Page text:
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HomeLifestyleLauren Miller Rogen and husband Seth Rogen are prioritizing their own brain...

Lauren Miller Rogen and husband Seth Rogen are prioritizing their own brain health after her mom’s early-onset Alzheimer’s diagnosis. Here’s how.

For filmmaker Lauren Miller Rogen, a good night’s rest is nonnegotiable — even if her husband, actor Seth Rogen, has some thoughts about all the work it takes to get there. “Seth always jokes that I have 10,000 things to do to sleep,” Lauren, who tracks her sleep and activity with an Oura Ring, says in the couple’s joint phone interview with Yahoo Life. “I have a cooling pad, a weighted blanket, a sleep mask, a white noise machine … I have a bedtime and a wind-down routine. My sleep actually did improve.”

Lauren’s focus on getting proper shut-eye isn’t just about feeling well rested. After her mother, Adele, was diagnosed with early-onset Alzheimer’s at age 54, Lauren and Seth decided to educate others on how to improve their brain health and found sleep to be one of the main pillars. Now, their organization, Hilarity for Charity (HFC), provides caregiving tools for those in need, in addition to promoting brain research and teaching people how to reduce their own Alzheimer’s risk.

In addition to sleep, focusing on cognitive health, emotional well-being, physical fitness and nutrition is vital for keeping brains healthy. When it comes to the kinds of food they eat, the couple strive for balance: They eat what they call an “intuitive” Mediterranean-esque diet, which includes dishes such as fish made on the barbecue and Broccolini with roasted chicken. (As with quality sleep, research shows a Mediterranean diet is linked to fewer signs of Alzheimer’s disease in the brain.)

Lauren says she never wants to feel like she’s depriving herself, however: “Salads and vegetables … may not sound like the most fun thing, but it’s important to do,” she notes. “And then, once or twice a week, you have a cookie.”

Long days on set, of course, can sometimes derail even the best-laid plans. Seth says his focus is now on how food makes him feel, which helps him make healthier choices — most of the time, at least. “As I get older, what I’m fighting most is fatigue and a lack of energy in my work,” the Pineapple Express and Knocked Up star says. “I just know if I eat too much garbage, I’ll have less energy than if I eat better food. But at the end of the day, if we’re working late, yeah, I’ll shove a whole Philly cheesesteak in my mouth, walking from the set to my car.”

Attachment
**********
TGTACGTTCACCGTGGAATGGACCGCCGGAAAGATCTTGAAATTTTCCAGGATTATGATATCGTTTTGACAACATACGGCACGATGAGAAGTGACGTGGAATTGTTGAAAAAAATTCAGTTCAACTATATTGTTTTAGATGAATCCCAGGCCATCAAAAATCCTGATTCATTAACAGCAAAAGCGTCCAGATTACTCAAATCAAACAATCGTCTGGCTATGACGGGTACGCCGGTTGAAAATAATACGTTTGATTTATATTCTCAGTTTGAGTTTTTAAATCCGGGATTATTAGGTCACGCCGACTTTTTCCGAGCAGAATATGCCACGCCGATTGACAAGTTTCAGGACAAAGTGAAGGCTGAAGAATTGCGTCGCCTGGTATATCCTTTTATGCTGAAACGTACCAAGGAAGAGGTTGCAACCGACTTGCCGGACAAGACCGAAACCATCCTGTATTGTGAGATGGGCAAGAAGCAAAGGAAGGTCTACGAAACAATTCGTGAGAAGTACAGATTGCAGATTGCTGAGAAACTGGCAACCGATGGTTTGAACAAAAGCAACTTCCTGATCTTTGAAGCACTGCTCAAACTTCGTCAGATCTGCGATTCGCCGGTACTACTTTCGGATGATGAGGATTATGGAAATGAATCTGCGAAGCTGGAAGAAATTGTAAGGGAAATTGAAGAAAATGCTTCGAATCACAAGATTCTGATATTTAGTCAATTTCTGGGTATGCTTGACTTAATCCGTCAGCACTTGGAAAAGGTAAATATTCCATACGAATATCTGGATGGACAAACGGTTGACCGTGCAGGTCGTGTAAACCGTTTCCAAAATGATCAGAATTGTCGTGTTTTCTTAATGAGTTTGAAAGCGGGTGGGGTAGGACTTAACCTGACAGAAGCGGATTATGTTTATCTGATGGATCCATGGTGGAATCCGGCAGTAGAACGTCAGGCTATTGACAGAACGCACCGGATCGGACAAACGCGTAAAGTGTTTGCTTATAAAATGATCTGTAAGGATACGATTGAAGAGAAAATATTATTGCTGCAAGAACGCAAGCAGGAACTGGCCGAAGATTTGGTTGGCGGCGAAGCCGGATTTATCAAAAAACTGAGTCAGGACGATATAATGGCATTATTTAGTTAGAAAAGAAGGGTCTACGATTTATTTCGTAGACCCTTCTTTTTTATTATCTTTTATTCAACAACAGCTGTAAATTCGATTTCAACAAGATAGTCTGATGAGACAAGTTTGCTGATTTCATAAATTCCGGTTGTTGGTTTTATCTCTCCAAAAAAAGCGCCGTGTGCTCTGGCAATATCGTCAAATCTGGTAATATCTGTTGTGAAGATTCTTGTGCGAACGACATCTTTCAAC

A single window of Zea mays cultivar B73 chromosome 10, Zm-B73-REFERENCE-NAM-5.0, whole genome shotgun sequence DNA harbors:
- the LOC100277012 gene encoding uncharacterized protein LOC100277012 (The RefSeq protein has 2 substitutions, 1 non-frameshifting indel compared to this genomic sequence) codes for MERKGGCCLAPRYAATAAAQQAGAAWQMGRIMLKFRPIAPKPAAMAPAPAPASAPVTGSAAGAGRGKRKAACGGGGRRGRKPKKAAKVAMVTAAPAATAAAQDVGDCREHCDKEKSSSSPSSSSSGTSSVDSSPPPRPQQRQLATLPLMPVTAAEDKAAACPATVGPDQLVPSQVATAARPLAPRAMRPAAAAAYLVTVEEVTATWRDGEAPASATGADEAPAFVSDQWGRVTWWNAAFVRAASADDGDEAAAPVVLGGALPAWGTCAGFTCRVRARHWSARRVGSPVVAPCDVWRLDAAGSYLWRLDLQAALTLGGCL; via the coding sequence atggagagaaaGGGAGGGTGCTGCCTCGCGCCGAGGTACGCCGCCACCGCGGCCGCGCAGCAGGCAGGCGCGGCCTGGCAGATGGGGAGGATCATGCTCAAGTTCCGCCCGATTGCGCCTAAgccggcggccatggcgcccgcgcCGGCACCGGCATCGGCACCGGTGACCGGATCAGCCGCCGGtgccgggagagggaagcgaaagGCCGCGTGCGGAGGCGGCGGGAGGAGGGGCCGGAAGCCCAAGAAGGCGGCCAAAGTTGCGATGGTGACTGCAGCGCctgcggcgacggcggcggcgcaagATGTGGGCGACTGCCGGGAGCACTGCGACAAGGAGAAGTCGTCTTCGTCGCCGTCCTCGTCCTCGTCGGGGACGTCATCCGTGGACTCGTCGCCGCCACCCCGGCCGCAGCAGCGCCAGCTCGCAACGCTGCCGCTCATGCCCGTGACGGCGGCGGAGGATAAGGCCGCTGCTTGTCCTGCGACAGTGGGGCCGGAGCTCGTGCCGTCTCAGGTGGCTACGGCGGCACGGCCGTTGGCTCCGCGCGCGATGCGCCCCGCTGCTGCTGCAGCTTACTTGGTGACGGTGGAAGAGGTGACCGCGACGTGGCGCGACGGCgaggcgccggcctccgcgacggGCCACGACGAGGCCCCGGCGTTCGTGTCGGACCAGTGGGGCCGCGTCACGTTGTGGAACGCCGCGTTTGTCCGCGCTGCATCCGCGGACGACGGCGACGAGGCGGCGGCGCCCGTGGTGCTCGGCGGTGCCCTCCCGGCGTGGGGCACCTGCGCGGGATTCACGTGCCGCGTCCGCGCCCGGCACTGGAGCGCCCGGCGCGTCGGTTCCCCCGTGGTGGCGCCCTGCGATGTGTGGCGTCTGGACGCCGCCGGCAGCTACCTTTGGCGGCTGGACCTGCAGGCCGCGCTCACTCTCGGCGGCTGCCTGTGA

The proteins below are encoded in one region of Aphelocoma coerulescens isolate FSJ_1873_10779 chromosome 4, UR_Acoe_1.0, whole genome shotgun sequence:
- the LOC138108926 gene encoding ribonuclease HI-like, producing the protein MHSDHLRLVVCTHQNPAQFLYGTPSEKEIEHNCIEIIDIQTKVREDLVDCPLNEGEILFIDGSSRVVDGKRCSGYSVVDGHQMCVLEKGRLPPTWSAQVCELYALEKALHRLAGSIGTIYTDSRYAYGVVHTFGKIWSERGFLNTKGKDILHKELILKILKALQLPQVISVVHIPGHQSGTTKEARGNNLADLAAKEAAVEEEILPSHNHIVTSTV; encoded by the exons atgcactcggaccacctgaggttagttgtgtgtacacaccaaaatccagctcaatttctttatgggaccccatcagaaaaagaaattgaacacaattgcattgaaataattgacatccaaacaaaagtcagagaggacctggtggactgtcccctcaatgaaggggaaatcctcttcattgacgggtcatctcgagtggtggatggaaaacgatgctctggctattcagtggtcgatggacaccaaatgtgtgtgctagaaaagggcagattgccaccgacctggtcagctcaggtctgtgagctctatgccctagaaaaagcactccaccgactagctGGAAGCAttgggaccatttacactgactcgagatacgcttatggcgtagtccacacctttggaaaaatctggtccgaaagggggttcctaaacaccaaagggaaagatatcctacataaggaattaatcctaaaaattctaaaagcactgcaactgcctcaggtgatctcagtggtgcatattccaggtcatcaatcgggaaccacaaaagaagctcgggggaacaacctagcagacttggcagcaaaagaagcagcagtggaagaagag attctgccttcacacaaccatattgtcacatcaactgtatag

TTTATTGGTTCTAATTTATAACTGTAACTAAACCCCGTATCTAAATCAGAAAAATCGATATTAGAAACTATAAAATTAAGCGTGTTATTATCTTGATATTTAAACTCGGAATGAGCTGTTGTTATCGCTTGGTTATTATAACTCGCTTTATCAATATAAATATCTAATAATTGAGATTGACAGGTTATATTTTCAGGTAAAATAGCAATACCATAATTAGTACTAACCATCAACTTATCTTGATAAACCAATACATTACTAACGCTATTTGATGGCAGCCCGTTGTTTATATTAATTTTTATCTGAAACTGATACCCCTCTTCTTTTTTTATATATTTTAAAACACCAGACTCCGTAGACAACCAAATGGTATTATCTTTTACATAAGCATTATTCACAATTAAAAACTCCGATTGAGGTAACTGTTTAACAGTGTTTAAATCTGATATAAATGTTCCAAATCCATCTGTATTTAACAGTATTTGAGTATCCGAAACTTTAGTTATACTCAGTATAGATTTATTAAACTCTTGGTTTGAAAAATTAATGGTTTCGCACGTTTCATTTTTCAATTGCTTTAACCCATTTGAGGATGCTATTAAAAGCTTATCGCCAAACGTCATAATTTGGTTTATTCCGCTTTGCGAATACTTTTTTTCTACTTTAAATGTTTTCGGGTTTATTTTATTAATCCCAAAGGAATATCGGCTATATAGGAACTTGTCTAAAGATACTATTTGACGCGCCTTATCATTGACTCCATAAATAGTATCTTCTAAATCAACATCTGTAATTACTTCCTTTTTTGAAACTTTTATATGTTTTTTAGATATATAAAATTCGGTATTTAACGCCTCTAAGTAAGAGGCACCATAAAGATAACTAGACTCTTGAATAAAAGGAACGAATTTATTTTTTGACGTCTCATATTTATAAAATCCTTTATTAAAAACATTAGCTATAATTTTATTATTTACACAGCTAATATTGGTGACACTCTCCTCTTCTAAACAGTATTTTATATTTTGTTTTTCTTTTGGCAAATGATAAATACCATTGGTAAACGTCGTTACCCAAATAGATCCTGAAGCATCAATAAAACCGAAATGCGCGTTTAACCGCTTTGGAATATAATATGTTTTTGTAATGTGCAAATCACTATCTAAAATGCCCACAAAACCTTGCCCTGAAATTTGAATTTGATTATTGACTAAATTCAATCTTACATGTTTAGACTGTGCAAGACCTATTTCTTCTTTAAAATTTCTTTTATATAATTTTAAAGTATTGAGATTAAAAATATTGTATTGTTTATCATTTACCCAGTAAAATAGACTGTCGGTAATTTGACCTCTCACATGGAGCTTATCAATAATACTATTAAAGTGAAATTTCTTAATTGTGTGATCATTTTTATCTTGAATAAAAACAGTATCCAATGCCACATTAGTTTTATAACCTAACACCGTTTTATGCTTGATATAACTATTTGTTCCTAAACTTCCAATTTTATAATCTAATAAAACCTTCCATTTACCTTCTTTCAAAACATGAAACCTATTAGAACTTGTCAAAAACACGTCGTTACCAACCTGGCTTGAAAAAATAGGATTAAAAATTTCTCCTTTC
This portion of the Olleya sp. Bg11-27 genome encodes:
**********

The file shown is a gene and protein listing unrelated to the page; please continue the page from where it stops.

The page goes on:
Just as important as caring for their physical health (which also includes workouts like Orangetheory and weight lifting) is caring for their mental and emotional health — something that Lauren tackled head-on after her mother was diagnosed. Lauren joined a support group with other people who, at the time, were under the age of 35 and had a parent suffering from dementia. (Lauren’s mother died at age 68.) “I felt like I was in a community of people who really saw me and could understand what I was going through, and that was really helpful,” she says. (HFC recently launched a caregiver guide for people taking care of their loved ones.)

Seth also encouraged Lauren to try therapy, telling her, “‘I love you, but I don’t know how to help you. I don’t know what other tools to give you,’” she recalls. “My therapist has really been there to help me find perspective, and help me rationalize the good and the bad, and understand that while this horrible thing was happening to my mother, I still needed to live my own life alongside that,” she explains. “And now, they continue to do that with any of the other things I continue to face as a human being.”

While self-care — and reducing Alzheimer’s risk — may seem like work, Seth and Lauren agree that it can also be fun: They recently launched HFCUniversity, which includes brain-friendly classes taught by celebrity faculty including Kristen Bell and Quinta Brunson. In their spare time, they get together with friends to make pottery in their personal studio, and Seth combines this with his passion for weed by creating smoke-friendly pottery for the brand Houseplant.

“With pottery, we’re keeping our brains active, and we’re constantly learning new things doing that — that’s really important for brain health,” says Lauren.

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